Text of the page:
Calcium phosphate granules recovered from black water treatment: A sustainable substitute for mined phosphorus in soil fertilization

Jorge Ricardo Cunha, Chris Schott, Renata D. van der Weijden*, Lucía Hernández Leal, Grietje Zeeman, Cees Buisman

*Corresponding author for this work

Research output: Contribution to journalArticleAcademicpeer-review

Abstract

Phosphate is essential for food production. However, phosphate rock, which is the main natural source, is becoming worse in quality due to the depletion of the reserves and contamination with heavy metals and radioactive elements. Marketable phosphate contains more than 13 wt% of phosphorus (P), but run-of-the-mine phosphate rock is of lower grade (8 to 11 wt% of P). In this study, calcium phosphate granules (CaP granules) produced during anaerobic treatment of vacuum collected black water (feces and urine, BW) were assessed for their potential as a substitute for phosphate rock. The quality assessment was based on elemental composition (macro nutrients and heavy metals), crystallography and morphology analyses, dissolution tests, and quantification of micropollutants. CaP granules contained 10 wt% of P, from which 35% was dissolved within 5 min in citric acid and 85% in H2SO4. The incineration of the CaP granules increased the P content to 15 wt%, by eliminating the remaining organics (29%), pathogens, and organic micropollutants. Heavy metals (Cu, Zn, Cr, Ni, Cd, As, and Pb) and organic micropollutants in CaP granules were below the Dutch and European regulatory limits for direct fertilizer application. Moreover, incinerated CaP granules complied with the requirements for use in the fertilizer industry. At the current process conditions, CaP granules produced from BW can potentially replace 12% of the phosphate rock used in agriculture as fertilizer.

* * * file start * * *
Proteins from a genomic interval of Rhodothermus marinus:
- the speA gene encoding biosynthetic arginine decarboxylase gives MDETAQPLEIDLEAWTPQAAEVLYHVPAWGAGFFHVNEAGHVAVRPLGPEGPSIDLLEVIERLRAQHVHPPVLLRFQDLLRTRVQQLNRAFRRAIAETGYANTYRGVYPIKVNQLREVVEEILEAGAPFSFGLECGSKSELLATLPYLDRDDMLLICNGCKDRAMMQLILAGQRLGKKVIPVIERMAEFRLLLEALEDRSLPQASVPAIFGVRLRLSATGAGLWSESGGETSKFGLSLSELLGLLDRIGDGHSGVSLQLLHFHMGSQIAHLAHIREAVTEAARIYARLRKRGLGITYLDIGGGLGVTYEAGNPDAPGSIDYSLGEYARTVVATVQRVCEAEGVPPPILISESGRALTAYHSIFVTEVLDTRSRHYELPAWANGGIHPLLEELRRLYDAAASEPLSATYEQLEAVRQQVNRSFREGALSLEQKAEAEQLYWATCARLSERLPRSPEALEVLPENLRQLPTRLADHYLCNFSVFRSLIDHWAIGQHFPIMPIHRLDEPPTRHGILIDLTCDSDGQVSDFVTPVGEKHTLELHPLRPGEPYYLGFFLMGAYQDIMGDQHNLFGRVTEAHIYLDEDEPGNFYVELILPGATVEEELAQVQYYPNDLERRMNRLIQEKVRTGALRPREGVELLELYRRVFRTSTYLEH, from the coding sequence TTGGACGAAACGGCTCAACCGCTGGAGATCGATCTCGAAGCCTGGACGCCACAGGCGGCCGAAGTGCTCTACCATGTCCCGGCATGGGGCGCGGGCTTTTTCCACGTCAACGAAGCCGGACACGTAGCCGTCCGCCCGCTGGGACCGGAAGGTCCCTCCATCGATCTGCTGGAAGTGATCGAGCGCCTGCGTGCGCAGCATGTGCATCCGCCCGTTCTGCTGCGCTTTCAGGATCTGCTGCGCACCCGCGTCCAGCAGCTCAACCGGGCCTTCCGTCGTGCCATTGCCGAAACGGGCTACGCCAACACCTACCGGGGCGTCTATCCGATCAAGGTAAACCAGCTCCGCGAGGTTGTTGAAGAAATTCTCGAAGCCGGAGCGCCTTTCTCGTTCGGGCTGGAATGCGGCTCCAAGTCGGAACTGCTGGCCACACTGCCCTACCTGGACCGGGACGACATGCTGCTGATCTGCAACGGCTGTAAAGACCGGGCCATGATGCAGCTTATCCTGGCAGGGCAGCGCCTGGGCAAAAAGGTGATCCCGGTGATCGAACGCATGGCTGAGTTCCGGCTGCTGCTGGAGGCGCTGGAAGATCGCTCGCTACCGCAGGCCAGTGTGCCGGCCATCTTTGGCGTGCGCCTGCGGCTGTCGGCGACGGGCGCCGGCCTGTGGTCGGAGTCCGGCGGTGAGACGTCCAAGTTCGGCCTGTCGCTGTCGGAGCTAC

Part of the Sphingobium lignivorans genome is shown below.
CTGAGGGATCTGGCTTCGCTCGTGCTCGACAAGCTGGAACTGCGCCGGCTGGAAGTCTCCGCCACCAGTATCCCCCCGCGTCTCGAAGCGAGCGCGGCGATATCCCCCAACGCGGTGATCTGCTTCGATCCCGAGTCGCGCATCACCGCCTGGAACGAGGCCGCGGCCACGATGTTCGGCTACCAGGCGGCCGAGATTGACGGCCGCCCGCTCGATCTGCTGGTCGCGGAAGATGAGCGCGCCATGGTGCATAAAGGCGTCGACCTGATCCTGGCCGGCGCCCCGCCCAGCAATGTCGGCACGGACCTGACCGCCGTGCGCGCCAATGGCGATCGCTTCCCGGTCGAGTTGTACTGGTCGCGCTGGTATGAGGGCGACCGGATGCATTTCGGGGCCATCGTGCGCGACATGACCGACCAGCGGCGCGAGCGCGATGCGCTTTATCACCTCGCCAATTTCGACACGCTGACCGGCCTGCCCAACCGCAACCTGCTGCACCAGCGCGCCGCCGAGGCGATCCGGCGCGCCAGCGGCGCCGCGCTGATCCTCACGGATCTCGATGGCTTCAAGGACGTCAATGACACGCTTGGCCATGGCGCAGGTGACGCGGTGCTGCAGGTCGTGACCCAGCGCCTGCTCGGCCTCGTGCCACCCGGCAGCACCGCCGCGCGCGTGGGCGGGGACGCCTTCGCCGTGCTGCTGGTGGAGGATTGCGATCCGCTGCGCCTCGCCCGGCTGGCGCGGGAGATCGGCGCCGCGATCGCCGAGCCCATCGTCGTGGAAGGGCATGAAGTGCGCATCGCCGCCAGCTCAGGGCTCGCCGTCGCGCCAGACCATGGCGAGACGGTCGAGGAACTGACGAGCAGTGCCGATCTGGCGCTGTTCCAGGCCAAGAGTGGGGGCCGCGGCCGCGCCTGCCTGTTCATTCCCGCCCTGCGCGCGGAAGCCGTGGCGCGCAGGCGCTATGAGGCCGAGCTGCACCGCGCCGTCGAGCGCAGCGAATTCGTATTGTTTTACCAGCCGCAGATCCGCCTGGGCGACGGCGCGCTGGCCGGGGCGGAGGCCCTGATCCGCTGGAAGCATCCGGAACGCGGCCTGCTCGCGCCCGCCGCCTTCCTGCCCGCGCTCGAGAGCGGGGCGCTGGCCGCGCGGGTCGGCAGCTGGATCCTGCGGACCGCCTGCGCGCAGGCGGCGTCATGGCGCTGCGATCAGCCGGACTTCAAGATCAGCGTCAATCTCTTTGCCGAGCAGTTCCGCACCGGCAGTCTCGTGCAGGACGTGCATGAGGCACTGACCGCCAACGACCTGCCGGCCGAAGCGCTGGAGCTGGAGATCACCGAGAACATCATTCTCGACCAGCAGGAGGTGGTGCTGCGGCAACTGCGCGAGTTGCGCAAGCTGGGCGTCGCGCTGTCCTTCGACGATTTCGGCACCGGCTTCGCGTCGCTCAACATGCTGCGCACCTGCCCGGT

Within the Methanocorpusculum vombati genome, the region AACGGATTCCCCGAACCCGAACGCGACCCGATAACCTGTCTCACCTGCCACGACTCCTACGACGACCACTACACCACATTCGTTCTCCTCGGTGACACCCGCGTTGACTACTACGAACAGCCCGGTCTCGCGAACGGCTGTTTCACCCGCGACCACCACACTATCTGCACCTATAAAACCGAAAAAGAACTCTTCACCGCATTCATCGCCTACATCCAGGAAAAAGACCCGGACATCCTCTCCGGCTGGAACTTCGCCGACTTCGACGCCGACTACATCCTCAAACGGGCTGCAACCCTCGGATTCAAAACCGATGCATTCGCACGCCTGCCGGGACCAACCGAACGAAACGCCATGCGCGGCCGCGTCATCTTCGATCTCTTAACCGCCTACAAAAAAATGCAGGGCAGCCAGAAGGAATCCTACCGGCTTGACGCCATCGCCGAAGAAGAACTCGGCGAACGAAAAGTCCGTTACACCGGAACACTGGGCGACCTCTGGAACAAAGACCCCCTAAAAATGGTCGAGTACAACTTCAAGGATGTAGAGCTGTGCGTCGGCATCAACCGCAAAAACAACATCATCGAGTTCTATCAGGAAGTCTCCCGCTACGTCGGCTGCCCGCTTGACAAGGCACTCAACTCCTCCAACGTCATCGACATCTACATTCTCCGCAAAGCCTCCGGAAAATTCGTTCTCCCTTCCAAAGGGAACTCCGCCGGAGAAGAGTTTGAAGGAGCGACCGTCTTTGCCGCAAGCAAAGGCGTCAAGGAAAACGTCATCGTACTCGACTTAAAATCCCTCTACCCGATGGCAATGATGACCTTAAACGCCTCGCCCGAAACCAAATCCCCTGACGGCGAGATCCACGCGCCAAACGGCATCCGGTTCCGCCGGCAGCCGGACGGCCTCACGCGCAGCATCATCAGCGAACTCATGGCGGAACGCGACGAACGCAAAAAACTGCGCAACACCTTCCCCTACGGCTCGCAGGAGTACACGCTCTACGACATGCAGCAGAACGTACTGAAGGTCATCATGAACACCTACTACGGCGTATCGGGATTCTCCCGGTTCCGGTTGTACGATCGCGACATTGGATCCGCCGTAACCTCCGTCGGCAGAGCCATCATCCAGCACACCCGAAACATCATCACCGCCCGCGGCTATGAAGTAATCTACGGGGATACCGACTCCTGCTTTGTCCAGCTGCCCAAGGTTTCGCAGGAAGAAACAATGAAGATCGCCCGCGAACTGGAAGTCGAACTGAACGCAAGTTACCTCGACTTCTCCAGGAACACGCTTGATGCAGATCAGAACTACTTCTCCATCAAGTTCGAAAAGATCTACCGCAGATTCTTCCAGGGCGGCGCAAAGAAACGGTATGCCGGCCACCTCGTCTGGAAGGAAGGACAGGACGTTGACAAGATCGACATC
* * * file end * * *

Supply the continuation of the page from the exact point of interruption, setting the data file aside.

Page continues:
Original languageEnglish
Article number104791
JournalResources, Conservation and Recycling
Volume158
DOIs
Publication statusPublished - Jul 2020

Keywords

  • Agriculture
  • Anaerobic treatment
  • Hydroxyapatite
  • Mineral fertilizer
  • Resource recovery

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